Snow Sharks, Scott Wheeler, 2013, USA.
Having managed to choke down Sand Sharks, I felt that there are a couple other “sharks in uncommon waters” movies that I aught to see. Probably not my best idea ever. Imagine if there existed a plausibility chart for movie plots that are not even remotely plausible. The base starting point would simply be “implausible.” The other end of the scale is something hard to explain in words, like building your castle on sand, then building an entire city on top of that. This film, for example, could have easily started with someone thinking up the idea; “What if we had some hot chick in a bikini suddenly eaten by a shark… in the snow!?” All they have to do is come up with a reason for the shark to be in a snowy mountain range… and a hot chick in a bikini also in the snowy mountains for some reason… and they settled for a plot-point that is so far off the charts that it wouldn’t work as a graphic novel story. The implausible/ improbable part isn’t that sharks are in the snow, after all it is frozen water! Or even that the filmmakers went for the Indian spirit vengence theme, which has some underlying probability for many spiritual people. Thus while mildly implausible, it does not go without acceptance. But… they stepped off the reservation when the spirit gods conjured up not some great wolf or bear demon, not even some elk with sharpened hooves demon, or a really really evil squirrel, all of which could easily dwell in such woodlands (and actually be familiar to the Indian gods!) NO. The filmmakers went with sharks. Back in the day (when slaughtering Indian tribes was still the “in” thing to do) It was fairly unlikely that the Indians were heading off to the coast for a bit of sea, sun and sand, so we have to go as far as to assume most of the tribe (or even more so the spirit gods of the mountains) would not actually know what a shark was or looked like, or perhaps even have a conceptual idea of a shark really. None the less by now most are saying “Yeah, but the movie is about sharks, not enchanted woodland creatures.” Right. But the sharks aren’t the problem. The whole Indian spirit god thing is the problem. I suppose IF you wanted Indian spirit gods (of the mountains!) in your movie then they should generally not take the form of sharks or even hardcore mean spirited blue whales.
Ok. So how to resolve the plot “problem?” I might imagine some elaborate marine life aquarium in the mountains where the underfed angry sharks breech the wall of the pool they are in and learn how to swim through the snow, grab a bite to eat, and head back to the pool, no muss, no fuss! [MY IDEA FIRST, I got dibbs on it!]
If you don’t like my mountainside aquarium idea, how about a super secret government shark experiment developing cold weather sharks that breath on land, but have to have water like substances to “swim” in? A super secret plane crashes super secretly and releases some of the experimental sharks into the mountainside where they happily swim around in the snow seeking out fresh meat and having super secret experimental shark babies? Yeah, as completely whacked as my two ideas are, both are somehow more sensible then the Indian spirit god conjured killer shark thing! Anyhooo…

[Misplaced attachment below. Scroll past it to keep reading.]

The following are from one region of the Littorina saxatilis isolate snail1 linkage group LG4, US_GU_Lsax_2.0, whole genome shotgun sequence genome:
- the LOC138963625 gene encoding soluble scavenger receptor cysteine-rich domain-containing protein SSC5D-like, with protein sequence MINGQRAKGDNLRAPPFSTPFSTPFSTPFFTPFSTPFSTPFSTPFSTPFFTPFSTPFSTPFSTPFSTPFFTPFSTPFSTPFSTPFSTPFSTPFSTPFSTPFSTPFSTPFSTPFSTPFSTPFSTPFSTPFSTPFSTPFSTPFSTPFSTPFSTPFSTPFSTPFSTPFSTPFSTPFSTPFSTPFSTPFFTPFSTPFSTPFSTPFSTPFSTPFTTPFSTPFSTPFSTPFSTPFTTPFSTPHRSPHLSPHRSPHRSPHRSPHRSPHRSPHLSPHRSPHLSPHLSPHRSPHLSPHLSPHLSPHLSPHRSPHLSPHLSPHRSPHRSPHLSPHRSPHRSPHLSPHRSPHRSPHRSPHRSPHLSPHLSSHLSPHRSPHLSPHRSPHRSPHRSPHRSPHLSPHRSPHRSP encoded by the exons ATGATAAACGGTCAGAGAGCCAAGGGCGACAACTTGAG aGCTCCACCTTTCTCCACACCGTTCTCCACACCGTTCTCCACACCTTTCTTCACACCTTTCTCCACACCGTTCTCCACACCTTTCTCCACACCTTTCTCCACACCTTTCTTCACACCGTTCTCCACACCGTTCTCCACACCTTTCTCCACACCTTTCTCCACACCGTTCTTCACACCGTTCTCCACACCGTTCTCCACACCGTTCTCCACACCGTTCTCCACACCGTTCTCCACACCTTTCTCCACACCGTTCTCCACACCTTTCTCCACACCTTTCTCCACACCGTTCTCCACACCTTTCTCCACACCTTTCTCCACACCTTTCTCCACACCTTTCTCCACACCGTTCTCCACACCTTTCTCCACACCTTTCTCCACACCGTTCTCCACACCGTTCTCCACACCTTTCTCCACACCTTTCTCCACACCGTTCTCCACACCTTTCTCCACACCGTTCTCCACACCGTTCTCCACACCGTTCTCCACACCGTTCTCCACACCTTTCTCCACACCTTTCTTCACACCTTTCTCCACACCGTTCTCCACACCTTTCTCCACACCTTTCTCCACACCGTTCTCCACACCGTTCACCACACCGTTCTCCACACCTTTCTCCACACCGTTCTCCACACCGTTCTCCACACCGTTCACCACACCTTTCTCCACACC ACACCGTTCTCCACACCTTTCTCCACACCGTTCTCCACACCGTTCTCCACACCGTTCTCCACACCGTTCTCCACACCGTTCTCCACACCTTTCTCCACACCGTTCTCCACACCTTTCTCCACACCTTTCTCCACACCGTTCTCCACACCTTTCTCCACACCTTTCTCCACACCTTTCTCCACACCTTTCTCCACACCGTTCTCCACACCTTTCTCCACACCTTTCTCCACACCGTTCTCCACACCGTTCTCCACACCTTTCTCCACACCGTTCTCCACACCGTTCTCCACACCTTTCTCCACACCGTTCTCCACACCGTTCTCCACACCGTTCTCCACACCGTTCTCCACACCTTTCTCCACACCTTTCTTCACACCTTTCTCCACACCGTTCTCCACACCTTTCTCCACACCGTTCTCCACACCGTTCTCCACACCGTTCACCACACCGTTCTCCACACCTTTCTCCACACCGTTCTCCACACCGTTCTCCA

The cinematography is decent, although spotty with some lighting issues here and there, and with some “Baywatch” moments, those scenes that just sort of show up that have nothing to do with the actual plot but show something “interesting.” The special effects are both quite nice and completely bogus. It doesn’t really matter as the whole film has such an impossible suspension of disbelief element (the plausibility chart). I had a problem with the directing in that the characters change roles, with the “good guys” doing some bad things (like a good guy punching a girl in the face?) and the bad guys doing the right thing (Why didn’t you tell me there was this problem? (as if he would not have been morally corrupt the whole movie!)) Then there is the always irritating disappearing character element, where certain characters just disappear from the film after a while so who knows what happened to them? The characters themselves, as the actors portray them, are often mildly creepy (in a date rapey sort of way), with a hint of dipshit. They didn’t really have much to work with, but its not a good resume film anyway. The story is bad, done lower middling, with a side order of “its a movie called Snow Sharks! What did you expect?” So mixed all together, it is pretty awful. If I give it half a star it would indicates that it is so bad that nobody should ever see it, which is almost a tad unfair… because it has tiny moments of relative interest, and it is not intended to be serious from the get go. I will give this film 1 star for being as bad as bad can be without slipping into utter oblivion!
I like looking at girls in bikinis. There are actually a few girls in bikinis and various other form fitting outfits. However, unlike most spring break type movies, that promise in dialog, trailer, and cover art to have some sort of bikini contest or extended “Baywatch” eye candy moments, this movie has none. (The Baywatch moment has to do with snowmobile racing) It has a few really quick snippets of eye candy (yes, even for the girls!) but just doesn’t live up to the bikini contest hardcore spring break thing. Gotta go with being somewhat disappointed with that. ½ on the kink scale for just too little to go around to quite capture our attention.
Snow Sharks, Scott Wheeler, 2013, USA.